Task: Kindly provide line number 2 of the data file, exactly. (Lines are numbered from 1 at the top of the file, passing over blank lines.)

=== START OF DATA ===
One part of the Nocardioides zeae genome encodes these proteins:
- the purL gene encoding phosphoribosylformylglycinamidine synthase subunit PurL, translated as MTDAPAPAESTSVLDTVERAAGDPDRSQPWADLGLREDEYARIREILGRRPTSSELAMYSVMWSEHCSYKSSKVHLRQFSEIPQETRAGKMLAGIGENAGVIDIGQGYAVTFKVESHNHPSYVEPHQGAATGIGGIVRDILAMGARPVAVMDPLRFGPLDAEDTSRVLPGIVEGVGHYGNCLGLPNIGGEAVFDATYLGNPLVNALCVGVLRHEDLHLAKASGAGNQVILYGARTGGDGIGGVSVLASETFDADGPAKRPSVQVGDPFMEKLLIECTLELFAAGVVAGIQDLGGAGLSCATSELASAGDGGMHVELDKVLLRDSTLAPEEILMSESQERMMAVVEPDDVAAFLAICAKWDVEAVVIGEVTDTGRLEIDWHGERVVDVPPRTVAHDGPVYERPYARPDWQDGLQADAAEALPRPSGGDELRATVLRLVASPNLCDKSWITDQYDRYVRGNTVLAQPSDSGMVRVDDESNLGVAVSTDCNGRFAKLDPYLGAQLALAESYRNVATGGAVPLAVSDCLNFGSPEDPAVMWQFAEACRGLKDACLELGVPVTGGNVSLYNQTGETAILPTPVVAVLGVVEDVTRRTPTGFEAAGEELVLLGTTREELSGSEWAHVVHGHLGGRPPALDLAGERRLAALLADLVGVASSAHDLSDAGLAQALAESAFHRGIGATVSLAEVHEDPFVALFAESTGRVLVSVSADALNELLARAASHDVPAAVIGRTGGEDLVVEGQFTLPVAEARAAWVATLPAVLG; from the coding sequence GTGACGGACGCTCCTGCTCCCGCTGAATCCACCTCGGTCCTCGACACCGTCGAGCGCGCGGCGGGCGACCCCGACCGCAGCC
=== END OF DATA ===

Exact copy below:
- the purL gene encoding phosphoribosylformylglycinamidine synthase subunit PurL, translated as MTDAPAPAESTSVLDTVERAAGDPDRSQPWADLGLREDEYARIREILGRRPTSSELAMYSVMWSEHCSYKSSKVHLRQFSEIPQETRAGKMLAGIGENAGVIDIGQGYAVTFKVESHNHPSYVEPHQGAATGIGGIVRDILAMGARPVAVMDPLRFGPLDAEDTSRVLPGIVEGVGHYGNCLGLPNIGGEAVFDATYLGNPLVNALCVGVLRHEDLHLAKASGAGNQVILYGARTGGDGIGGVSVLASETFDADGPAKRPSVQVGDPFMEKLLIECTLELFAAGVVAGIQDLGGAGLSCATSELASAGDGGMHVELDKVLLRDSTLAPEEILMSESQERMMAVVEPDDVAAFLAICAKWDVEAVVIGEVTDTGRLEIDWHGERVVDVPPRTVAHDGPVYERPYARPDWQDGLQADAAEALPRPSGGDELRATVLRLVASPNLCDKSWITDQYDRYVRGNTVLAQPSDSGMVRVDDESNLGVAVSTDCNGRFAKLDPYLGAQLALAESYRNVATGGAVPLAVSDCLNFGSPEDPAVMWQFAEACRGLKDACLELGVPVTGGNVSLYNQTGETAILPTPVVAVLGVVEDVTRRTPTGFEAAGEELVLLGTTREELSGSEWAHVVHGHLGGRPPALDLAGERRLAALLADLVGVASSAHDLSDAGLAQALAESAFHRGIGATVSLAEVHEDPFVALFAESTGRVLVSVSADALNELLARAASHDVPAAVIGRTGGEDLVVEGQFTLPVAEARAAWVATLPAVLG; from the coding sequence GTGACGGACGCTCCTGCTCCCGCTGAATCCACCTCGGTCCTCGACACCGTCGAGCGCGCGGCGGGCGACCCCGACCGCAGCC